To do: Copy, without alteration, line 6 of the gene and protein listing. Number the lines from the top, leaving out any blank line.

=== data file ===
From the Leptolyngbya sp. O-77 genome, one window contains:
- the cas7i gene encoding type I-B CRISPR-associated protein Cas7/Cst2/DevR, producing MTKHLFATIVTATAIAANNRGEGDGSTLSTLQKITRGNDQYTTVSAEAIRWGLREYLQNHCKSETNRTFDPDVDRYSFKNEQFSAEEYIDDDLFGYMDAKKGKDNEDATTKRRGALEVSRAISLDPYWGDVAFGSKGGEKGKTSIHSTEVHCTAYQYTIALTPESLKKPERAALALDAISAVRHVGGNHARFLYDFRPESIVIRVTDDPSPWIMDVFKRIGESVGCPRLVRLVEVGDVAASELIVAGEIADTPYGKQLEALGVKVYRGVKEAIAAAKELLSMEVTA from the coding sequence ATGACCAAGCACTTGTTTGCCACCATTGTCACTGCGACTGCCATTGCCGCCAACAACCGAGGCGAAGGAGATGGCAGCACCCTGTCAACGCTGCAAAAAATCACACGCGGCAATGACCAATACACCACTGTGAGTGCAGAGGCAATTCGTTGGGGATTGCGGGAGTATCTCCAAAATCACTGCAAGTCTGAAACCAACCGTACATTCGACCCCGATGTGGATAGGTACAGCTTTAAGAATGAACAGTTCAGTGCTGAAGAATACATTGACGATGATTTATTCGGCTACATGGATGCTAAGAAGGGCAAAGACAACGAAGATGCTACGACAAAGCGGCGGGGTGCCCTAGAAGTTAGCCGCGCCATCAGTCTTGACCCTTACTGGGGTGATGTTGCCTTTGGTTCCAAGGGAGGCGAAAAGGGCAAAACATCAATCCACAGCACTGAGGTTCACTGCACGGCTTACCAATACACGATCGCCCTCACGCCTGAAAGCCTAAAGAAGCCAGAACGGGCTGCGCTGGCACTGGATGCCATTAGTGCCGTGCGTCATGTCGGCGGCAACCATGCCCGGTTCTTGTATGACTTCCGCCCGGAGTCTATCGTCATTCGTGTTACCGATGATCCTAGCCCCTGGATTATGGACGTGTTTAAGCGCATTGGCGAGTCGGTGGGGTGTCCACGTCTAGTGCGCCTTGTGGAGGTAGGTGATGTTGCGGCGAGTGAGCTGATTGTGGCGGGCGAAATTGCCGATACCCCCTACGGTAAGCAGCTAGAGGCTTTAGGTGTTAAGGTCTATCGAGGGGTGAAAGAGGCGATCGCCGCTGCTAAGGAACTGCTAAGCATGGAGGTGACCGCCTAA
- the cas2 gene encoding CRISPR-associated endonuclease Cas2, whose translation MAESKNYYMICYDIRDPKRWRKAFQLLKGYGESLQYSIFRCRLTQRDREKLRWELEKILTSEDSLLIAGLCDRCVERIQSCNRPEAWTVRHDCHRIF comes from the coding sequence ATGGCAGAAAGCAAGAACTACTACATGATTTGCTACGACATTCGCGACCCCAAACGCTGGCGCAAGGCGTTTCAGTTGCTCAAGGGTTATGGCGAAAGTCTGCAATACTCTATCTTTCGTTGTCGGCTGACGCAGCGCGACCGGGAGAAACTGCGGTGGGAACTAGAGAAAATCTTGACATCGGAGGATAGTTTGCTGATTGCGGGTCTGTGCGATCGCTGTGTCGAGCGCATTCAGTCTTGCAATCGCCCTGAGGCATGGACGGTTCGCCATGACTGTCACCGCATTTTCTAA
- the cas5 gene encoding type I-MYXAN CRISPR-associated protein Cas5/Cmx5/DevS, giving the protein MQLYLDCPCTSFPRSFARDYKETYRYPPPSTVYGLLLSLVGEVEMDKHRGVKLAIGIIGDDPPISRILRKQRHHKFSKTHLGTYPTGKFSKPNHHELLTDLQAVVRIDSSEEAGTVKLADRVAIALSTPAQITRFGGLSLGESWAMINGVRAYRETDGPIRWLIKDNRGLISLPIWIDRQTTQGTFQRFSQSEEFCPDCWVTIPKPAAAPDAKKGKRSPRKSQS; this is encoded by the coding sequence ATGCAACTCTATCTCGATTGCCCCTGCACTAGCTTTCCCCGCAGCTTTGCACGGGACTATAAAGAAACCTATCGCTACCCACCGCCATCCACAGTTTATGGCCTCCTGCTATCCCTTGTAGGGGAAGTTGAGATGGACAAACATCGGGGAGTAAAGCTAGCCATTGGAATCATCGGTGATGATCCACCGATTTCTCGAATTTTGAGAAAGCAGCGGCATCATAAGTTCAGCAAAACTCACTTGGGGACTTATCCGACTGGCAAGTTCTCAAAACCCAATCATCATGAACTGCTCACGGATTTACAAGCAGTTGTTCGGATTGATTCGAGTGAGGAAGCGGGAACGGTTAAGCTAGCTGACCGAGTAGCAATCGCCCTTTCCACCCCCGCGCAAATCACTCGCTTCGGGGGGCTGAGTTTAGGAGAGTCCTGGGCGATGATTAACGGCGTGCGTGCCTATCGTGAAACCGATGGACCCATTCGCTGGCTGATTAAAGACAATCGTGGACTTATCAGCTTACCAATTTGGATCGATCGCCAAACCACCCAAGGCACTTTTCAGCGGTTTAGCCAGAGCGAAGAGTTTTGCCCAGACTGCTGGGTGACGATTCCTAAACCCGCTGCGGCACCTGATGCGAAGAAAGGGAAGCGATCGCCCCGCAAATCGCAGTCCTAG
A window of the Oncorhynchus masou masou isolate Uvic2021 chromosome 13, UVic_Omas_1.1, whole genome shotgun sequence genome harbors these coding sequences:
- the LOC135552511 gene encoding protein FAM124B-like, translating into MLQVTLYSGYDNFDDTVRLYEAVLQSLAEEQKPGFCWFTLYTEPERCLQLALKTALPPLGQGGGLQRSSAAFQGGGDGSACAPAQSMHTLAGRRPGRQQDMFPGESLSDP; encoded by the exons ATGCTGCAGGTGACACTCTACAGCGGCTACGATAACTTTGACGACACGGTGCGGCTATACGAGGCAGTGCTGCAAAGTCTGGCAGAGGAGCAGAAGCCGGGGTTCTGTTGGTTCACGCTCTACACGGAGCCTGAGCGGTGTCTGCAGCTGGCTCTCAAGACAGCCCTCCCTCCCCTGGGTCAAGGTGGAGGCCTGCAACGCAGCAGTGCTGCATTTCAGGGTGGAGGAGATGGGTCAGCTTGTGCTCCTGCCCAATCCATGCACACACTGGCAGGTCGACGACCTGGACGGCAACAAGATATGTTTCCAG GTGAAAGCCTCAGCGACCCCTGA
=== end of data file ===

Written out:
- the LOC135552511 gene encoding protein FAM124B-like, translating into MLQVTLYSGYDNFDDTVRLYEAVLQSLAEEQKPGFCWFTLYTEPERCLQLALKTALPPLGQGGGLQRSSAAFQGGGDGSACAPAQSMHTLAGRRPGRQQDMFPGESLSDP; encoded by the exons ATGCTGCAGGTGACACTCTACAGCGGCTACGATAACTTTGACGACACGGTGCGGCTATACGAGGCAGTGCTGCAAAGTCTGGCAGAGGAGCAGAAGCCGGGGTTCTGTTGGTTCACGCTCTACACGGAGCCTGAGCGGTGTCTGCAGCTGGCTCTCAAGACAGCCCTCCCTCCCCTGGGTCAAGGTGGAGGCCTGCAACGCAGCAGTGCTGCATTTCAGGGTGGAGGAGATGGGTCAGCTTGTGCTCCTGCCCAATCCATGCACACACTGGCAGGTCGACGACCTGGACGGCAACAAGATATGTTTCCAG GTGAAAGCCTCAGCGACCCCTGA